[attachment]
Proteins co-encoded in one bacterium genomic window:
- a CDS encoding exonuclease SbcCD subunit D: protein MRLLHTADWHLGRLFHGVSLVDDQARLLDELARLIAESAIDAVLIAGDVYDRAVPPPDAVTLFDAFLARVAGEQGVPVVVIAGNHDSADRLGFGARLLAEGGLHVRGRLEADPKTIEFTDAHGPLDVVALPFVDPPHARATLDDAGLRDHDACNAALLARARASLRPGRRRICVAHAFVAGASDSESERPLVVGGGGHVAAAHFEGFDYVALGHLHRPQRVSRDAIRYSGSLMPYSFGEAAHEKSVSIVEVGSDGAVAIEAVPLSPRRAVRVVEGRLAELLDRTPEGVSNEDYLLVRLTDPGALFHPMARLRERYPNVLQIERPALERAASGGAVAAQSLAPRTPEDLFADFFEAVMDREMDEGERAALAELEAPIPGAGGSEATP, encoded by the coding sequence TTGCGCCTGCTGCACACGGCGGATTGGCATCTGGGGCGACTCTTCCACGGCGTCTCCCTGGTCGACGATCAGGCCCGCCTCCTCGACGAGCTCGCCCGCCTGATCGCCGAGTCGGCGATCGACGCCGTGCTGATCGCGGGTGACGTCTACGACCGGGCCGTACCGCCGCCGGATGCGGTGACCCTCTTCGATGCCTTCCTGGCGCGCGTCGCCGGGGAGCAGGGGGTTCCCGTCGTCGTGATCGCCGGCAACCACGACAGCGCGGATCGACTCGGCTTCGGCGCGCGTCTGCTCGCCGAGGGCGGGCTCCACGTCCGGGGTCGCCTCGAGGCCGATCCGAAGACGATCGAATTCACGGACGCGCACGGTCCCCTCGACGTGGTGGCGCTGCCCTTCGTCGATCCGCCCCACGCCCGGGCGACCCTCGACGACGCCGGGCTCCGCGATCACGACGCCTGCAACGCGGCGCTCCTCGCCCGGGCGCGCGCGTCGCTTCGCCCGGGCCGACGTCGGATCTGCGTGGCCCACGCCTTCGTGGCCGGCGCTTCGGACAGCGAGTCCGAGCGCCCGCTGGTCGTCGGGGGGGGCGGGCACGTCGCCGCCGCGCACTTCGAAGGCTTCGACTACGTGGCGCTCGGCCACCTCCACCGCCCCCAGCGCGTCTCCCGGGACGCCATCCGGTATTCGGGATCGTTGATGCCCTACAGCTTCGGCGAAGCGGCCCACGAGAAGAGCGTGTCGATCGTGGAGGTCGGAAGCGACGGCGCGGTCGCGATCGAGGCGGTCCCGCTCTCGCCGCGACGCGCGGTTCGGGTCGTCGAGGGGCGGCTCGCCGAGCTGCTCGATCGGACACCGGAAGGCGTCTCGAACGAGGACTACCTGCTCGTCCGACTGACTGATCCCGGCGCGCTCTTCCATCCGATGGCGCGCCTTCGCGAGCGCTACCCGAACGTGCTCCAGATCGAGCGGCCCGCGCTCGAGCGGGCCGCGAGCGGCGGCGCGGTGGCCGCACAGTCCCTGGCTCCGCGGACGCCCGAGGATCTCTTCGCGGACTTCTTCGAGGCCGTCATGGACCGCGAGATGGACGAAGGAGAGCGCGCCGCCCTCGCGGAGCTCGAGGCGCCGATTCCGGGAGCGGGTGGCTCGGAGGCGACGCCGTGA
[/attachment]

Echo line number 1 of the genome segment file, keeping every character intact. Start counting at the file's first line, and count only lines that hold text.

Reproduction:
Proteins co-encoded in one bacterium genomic window: